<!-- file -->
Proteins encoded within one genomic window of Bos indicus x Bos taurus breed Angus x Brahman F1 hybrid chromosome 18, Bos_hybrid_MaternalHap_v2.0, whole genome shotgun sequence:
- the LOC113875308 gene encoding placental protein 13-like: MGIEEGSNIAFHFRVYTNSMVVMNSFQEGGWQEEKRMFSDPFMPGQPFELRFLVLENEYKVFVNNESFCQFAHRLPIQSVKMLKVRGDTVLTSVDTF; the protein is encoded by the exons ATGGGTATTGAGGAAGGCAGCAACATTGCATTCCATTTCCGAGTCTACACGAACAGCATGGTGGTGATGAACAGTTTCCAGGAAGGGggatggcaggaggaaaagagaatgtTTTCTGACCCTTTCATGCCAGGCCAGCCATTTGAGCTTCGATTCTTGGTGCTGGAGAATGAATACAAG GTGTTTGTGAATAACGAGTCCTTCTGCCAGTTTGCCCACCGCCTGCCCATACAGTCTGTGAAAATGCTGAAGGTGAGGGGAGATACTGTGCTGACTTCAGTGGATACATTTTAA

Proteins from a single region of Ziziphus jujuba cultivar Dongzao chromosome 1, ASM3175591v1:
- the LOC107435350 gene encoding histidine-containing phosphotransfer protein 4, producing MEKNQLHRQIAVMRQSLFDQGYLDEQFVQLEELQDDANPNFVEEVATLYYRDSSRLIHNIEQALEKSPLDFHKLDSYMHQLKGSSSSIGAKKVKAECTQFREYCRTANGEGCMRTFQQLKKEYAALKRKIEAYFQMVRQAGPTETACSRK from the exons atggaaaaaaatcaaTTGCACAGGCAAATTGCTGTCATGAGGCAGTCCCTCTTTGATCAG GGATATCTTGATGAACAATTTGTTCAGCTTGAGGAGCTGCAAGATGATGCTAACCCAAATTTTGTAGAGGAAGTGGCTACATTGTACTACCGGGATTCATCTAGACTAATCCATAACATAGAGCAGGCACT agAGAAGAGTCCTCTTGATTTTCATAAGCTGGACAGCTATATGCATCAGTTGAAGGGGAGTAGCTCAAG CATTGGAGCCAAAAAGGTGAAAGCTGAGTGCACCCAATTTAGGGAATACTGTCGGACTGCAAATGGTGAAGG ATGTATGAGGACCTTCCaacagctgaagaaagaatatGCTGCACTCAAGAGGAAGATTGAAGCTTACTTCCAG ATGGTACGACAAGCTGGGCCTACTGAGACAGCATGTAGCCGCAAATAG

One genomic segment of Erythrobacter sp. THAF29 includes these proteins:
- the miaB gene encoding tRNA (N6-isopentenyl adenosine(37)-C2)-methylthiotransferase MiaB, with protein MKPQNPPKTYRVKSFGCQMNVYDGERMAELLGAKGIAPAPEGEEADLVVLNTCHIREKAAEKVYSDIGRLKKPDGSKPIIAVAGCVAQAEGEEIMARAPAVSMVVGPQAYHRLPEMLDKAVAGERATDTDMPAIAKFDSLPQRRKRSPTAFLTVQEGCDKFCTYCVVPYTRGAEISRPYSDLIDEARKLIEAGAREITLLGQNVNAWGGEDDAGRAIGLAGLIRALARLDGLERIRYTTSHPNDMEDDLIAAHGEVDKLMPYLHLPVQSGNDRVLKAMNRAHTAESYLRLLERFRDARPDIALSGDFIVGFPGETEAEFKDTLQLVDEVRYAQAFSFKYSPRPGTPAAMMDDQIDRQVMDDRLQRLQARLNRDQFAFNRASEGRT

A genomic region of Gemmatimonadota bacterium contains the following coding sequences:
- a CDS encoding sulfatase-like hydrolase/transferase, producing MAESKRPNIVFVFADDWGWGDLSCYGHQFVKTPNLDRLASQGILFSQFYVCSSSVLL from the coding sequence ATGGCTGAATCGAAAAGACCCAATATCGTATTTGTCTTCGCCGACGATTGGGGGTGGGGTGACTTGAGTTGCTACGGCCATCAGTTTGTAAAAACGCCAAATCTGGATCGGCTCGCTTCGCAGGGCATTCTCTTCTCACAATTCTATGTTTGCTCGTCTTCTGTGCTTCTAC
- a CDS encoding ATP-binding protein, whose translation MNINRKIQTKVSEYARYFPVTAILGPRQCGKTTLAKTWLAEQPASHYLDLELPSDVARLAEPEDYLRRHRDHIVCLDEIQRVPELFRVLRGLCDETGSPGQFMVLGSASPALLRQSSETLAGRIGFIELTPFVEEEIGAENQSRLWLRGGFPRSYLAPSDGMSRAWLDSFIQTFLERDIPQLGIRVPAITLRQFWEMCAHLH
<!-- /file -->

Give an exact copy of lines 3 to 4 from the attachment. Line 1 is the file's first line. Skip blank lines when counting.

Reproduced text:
Proteins from a single region of Ziziphus jujuba cultivar Dongzao chromosome 1, ASM3175591v1:
- the LOC107435350 gene encoding histidine-containing phosphotransfer protein 4, producing MEKNQLHRQIAVMRQSLFDQGYLDEQFVQLEELQDDANPNFVEEVATLYYRDSSRLIHNIEQALEKSPLDFHKLDSYMHQLKGSSSSIGAKKVKAECTQFREYCRTANGEGCMRTFQQLKKEYAALKRKIEAYFQMVRQAGPTETACSRK from the exons atggaaaaaaatcaaTTGCACAGGCAAATTGCTGTCATGAGGCAGTCCCTCTTTGATCAG GGATATCTTGATGAACAATTTGTTCAGCTTGAGGAGCTGCAAGATGATGCTAACCCAAATTTTGTAGAGGAAGTGGCTACATTGTACTACCGGGATTCATCTAGACTAATCCATAACATAGAGCAGGCACT agAGAAGAGTCCTCTTGATTTTCATAAGCTGGACAGCTATATGCATCAGTTGAAGGGGAGTAGCTCAAG CATTGGAGCCAAAAAGGTGAAAGCTGAGTGCACCCAATTTAGGGAATACTGTCGGACTGCAAATGGTGAAGG ATGTATGAGGACCTTCCaacagctgaagaaagaatatGCTGCACTCAAGAGGAAGATTGAAGCTTACTTCCAG ATGGTACGACAAGCTGGGCCTACTGAGACAGCATGTAGCCGCAAATAG